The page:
In the image below, you can see a graph with the evolution of the times that people look for the way of all flesh film. And below it, you can see how many pieces of news have been created about the way of all flesh film in the last years.
In 1998, Modern Times: The Way of All Flesh, a one-hour BBC documentary on Henrietta Lacks and HeLa directed by Adam Curtis, won the Best Science and Nature Documentary at the San Francisco International Film Festival. Immediately following the film's airing in 1997, an article on HeLa cells, Lacks, and her family was published by reporter Jacques Kelly in The Baltimore Sun. In the 1990s, the Dundalk Eagle published the first article on her in a newspaper in Baltimore City and Baltimore County, and it continues to announce upcoming local commemorative activities. The Lacks family was also honored at the Smithsonian Institution. In 2001, it was announced that the National Foundation for Cancer Research would be honoring "the late Henrietta Lacks for the contributions made to cancer research and modern medicine" on September 14. Because of the events of September 11, 2001, the event was canceled.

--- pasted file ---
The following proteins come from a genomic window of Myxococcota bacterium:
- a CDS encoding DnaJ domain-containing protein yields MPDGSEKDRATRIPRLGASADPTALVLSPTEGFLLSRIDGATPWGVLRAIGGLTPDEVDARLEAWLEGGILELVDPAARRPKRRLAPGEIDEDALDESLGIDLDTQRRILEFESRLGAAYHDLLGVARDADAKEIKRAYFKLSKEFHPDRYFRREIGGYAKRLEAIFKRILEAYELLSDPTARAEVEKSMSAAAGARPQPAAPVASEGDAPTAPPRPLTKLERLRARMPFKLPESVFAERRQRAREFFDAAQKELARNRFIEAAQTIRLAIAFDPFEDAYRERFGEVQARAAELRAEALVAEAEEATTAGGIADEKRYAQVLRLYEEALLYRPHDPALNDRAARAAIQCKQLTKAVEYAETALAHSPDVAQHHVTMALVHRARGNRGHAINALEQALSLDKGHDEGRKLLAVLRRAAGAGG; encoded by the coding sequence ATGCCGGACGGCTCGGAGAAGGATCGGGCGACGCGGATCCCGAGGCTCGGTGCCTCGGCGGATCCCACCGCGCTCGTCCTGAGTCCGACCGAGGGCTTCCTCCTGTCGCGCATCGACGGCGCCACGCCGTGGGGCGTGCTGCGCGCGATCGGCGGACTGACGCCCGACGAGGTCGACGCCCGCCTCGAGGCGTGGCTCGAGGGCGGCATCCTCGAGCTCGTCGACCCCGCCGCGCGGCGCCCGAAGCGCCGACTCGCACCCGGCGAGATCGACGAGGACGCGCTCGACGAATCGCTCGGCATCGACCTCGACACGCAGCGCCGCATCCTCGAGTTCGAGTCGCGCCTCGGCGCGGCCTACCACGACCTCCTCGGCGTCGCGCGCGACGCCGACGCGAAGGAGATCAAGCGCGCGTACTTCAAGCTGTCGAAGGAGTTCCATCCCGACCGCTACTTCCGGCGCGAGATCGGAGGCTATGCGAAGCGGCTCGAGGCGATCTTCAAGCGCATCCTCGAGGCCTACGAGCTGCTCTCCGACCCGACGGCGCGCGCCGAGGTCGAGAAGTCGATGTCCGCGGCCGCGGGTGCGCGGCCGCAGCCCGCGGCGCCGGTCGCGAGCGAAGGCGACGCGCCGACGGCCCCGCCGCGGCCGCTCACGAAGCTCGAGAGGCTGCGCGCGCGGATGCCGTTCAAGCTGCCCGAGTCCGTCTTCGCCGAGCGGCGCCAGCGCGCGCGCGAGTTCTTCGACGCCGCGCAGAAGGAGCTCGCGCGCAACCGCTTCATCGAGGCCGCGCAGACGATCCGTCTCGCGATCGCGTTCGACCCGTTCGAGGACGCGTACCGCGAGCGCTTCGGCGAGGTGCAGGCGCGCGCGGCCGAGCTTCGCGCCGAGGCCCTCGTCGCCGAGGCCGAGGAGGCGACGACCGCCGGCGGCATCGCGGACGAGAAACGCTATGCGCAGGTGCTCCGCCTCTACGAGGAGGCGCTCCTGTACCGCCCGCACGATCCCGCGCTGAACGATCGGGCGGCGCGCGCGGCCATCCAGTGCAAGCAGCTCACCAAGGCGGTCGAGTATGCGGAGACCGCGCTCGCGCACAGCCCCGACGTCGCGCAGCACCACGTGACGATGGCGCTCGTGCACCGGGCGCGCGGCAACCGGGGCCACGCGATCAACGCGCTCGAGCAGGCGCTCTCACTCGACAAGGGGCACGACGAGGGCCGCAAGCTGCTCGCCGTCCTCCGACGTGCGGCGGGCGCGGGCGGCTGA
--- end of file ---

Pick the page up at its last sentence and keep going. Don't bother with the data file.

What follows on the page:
Few people read Samuel Butler’s The Way of All Flesh anymore, but it would be hard to exaggerate the influence it once exerted over entire generations of angry young men and women. It was published in 1903, a year after its author’s death, and burst onto the cultural scene like a cry of rage from beyond the grave. The book was very much of its moment, an intrinsic part of the Shock of the New, early-20th-century style: this was the period in which seminal works by Sigmund Freud, George Bernard Shaw, H. G. Wells, Pablo Picasso, and other groundbreakers were astounding the world. The long Victorian age was decidedly over, and The Way of All Flesh seemed to celebrate that fact with unbridled glee.